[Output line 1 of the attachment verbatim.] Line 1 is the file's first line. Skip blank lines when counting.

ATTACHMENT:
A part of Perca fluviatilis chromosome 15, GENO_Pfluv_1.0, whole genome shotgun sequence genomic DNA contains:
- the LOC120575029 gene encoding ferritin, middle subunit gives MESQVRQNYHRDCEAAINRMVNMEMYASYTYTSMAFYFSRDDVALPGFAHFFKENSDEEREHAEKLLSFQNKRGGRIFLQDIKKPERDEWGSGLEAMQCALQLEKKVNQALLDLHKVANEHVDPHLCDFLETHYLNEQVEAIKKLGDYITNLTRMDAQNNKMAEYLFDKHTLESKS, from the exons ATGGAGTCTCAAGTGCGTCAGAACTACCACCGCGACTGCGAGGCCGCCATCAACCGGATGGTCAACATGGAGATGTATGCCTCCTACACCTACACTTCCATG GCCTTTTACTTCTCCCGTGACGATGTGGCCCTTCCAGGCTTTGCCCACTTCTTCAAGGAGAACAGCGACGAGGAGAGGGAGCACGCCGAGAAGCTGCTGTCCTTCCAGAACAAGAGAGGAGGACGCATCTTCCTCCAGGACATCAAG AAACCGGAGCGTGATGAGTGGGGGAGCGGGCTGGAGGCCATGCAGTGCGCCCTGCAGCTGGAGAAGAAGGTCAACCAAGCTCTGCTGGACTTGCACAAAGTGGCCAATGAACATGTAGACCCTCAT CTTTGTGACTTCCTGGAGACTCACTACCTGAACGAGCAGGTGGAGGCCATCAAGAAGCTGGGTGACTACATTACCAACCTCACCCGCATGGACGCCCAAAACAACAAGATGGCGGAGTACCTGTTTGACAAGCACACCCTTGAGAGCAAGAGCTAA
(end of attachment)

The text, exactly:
A part of Perca fluviatilis chromosome 15, GENO_Pfluv_1.0, whole genome shotgun sequence genomic DNA contains: